Tampa Federal Criminal Defense Lawyer

Supreme Court of the State of Florida Heard Drug Law Argument

May 21, 2012 | Drug Charges

In September of 2011, the Second District Court of Appeal issued an order asking the Florida Supreme Court immediately to resolve an issue that has sprung up in courtrooms statewide in recent months: whether Florida’s Drug Abuse Prevention and Control law violates the due process clause of the U.S. Constitution’s 14th Amendment. Argument was heard before the State of Florida’s top court in December. A ruling is expected soon.

If the Supreme Court of the States of Florida rules in favor of the statute then nothing will change. If it strikes it down? It will amount to earth shattering change in the law. A seismic shift in the platonic plates of criminal court. Such a ruling would likely overturn thousands of convictions and exonerate hundreds if not thousands of people recently charged with drug crimes.

Over the last three decades only about a dozen times has an appellate court deemed an issue so important that it sent the case directly to the Supreme Court of the State of Florida and requested an immediate ruling. The Second District Court of Appeal determined this was one of those times: “Until this important constitutional question is resolved by the Florida Supreme Court, prosecutions for drug offenses will be subject to great uncertainty throughout Florida.” The appellate court opinion continued to read. “It will be difficult to reach a final resolution in many of these cases until the issue is resolved.”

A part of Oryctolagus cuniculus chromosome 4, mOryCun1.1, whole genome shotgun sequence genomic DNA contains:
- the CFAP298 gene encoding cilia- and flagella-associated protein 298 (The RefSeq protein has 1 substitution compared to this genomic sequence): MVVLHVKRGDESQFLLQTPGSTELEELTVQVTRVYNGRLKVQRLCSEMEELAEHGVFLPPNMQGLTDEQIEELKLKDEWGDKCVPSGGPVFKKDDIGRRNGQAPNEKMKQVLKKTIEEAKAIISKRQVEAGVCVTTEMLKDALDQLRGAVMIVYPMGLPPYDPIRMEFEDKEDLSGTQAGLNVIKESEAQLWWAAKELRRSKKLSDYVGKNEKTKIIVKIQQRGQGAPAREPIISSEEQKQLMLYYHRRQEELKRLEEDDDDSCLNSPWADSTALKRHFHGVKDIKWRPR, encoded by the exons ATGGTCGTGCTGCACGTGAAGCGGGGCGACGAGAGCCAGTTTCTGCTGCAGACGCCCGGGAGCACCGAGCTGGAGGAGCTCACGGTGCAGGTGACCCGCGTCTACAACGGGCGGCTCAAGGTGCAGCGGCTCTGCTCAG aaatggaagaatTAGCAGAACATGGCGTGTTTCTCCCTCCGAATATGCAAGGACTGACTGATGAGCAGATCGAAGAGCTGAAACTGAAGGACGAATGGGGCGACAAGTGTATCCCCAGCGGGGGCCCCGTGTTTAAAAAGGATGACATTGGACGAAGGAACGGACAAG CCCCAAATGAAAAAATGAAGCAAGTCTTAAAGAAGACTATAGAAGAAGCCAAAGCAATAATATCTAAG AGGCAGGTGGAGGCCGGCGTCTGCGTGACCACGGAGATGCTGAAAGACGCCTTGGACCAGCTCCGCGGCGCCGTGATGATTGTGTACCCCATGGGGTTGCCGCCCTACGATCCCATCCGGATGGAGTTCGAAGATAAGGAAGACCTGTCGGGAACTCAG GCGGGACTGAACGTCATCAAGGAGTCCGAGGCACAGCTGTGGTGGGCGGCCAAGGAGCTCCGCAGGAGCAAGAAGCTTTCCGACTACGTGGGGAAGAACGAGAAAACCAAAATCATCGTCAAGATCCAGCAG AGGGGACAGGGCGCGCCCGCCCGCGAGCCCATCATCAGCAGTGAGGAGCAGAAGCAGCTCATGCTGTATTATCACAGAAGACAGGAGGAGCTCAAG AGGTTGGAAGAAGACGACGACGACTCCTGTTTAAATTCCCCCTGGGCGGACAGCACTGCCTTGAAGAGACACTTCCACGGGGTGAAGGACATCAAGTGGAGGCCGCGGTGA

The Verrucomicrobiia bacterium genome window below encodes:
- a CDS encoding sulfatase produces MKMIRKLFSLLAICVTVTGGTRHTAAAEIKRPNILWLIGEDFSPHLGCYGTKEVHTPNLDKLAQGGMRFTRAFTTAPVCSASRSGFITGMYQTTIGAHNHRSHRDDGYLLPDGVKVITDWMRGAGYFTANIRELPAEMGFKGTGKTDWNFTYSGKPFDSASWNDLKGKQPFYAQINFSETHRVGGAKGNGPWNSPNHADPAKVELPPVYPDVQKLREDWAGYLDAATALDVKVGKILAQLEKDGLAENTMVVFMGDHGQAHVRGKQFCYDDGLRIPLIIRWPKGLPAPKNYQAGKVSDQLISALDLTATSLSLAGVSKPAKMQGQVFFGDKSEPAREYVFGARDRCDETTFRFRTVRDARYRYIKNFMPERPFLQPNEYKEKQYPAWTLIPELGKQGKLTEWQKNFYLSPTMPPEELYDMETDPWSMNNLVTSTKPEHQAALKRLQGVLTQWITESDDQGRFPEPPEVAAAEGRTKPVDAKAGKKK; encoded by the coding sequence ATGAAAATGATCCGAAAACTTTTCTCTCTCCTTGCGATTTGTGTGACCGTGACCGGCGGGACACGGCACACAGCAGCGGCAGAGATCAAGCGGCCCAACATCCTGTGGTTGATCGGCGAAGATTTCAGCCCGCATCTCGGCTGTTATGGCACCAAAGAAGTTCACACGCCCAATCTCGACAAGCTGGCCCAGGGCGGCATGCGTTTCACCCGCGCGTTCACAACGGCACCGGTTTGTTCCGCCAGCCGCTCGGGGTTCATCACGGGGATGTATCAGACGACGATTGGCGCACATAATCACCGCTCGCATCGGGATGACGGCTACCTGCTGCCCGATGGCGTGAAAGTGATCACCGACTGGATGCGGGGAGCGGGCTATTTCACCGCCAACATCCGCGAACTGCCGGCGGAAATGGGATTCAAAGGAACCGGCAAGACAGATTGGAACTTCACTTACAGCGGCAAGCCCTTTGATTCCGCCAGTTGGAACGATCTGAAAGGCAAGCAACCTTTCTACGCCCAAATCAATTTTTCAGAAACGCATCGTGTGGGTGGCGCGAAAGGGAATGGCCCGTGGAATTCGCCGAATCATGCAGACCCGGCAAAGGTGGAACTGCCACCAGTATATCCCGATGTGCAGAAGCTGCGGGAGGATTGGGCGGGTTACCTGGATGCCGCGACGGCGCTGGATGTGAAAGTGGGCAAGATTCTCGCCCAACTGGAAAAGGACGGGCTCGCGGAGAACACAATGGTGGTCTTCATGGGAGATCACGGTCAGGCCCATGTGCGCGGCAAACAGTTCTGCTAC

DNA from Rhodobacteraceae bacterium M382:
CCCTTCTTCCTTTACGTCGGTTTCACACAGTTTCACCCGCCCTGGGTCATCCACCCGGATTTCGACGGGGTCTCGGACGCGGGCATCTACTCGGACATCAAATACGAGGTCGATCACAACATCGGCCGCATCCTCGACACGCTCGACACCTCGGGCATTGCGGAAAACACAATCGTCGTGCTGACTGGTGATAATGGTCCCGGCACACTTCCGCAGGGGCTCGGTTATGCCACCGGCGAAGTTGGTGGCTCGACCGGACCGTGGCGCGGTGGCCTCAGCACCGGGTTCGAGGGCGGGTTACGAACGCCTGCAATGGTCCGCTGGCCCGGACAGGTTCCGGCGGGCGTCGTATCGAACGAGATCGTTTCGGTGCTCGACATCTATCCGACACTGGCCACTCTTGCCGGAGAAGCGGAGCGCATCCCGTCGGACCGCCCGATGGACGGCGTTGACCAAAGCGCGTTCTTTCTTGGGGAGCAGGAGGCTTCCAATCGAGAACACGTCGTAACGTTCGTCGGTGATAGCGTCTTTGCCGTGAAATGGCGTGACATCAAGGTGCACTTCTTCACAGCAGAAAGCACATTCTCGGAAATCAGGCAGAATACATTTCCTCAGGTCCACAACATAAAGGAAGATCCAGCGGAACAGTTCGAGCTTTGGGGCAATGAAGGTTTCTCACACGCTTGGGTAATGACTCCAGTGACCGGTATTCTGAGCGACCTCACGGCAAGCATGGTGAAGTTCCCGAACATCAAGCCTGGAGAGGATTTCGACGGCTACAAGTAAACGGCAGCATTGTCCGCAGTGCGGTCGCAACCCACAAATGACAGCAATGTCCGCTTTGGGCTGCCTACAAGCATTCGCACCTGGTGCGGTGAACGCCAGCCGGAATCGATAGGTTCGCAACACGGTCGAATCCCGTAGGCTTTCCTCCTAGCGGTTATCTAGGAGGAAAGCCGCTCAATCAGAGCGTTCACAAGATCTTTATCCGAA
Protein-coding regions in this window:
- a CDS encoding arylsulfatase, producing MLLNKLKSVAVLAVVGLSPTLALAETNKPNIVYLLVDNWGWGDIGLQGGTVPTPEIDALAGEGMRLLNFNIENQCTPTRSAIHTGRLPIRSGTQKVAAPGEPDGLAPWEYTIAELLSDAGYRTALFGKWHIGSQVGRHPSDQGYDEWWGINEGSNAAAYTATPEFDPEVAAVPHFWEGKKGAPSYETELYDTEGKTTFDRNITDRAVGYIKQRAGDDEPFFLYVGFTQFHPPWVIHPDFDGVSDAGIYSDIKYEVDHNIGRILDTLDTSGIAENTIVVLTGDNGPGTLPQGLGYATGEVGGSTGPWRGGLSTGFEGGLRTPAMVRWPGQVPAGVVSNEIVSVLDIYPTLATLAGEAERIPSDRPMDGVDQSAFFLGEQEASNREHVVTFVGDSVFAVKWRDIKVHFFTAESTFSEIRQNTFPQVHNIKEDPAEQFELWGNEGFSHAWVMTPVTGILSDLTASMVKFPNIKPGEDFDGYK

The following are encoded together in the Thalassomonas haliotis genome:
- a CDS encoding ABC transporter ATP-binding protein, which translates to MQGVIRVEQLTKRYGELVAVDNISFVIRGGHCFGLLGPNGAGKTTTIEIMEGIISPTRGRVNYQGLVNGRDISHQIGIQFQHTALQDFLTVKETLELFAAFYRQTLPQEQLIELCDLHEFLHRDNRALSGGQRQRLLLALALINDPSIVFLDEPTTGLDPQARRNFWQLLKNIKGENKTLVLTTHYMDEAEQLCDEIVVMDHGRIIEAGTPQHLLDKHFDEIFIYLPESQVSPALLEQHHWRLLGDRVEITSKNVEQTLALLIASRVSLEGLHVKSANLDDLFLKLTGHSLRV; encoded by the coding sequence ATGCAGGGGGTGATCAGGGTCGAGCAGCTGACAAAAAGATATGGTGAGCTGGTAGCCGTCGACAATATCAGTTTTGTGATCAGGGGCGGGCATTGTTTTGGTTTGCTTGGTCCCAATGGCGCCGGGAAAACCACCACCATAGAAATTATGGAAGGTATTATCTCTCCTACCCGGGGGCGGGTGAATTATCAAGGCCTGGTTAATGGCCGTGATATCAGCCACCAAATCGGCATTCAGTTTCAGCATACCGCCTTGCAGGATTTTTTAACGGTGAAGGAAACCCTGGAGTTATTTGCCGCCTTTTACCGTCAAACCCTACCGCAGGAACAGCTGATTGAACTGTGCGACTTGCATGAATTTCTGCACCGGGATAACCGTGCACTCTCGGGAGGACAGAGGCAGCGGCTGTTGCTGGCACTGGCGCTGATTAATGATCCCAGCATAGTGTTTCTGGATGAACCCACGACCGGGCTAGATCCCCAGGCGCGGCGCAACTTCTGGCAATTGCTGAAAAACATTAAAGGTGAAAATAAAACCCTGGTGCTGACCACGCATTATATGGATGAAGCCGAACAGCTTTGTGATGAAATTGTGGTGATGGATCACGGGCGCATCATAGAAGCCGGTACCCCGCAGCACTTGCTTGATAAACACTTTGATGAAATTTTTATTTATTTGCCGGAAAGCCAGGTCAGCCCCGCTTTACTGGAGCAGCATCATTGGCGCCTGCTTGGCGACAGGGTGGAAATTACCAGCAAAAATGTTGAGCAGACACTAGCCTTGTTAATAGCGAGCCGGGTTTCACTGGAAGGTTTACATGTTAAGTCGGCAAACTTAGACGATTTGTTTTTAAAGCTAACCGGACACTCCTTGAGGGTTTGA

Under the statute, which was created by the Florida Legislature in 2002, defendants can be convicted of a felony merely by possessing an illegal drug, regardless of what they meant to do with it or if they even knew what they had was illegal. At least three Florida judges – one in federal court in the Orlando Division and two at the circuit level in Miami and Bradenton – recently ruled that the law was invalid.

In almost every case brought before circuit courts, prosecutors have argued that judges must rule that the statute is valid because two district courts of appeal, including the Second District Court of Appeal, previously determined that the law is constitutional. Until a higher court rules in opposition lower courts must stay the legal course. This is called legally binding precedent.

Regardless of how the Supreme Court of Florida rules one can expect the issue will not be settled. This matter will eventually make its way to the Supreme Court of the United States of America.


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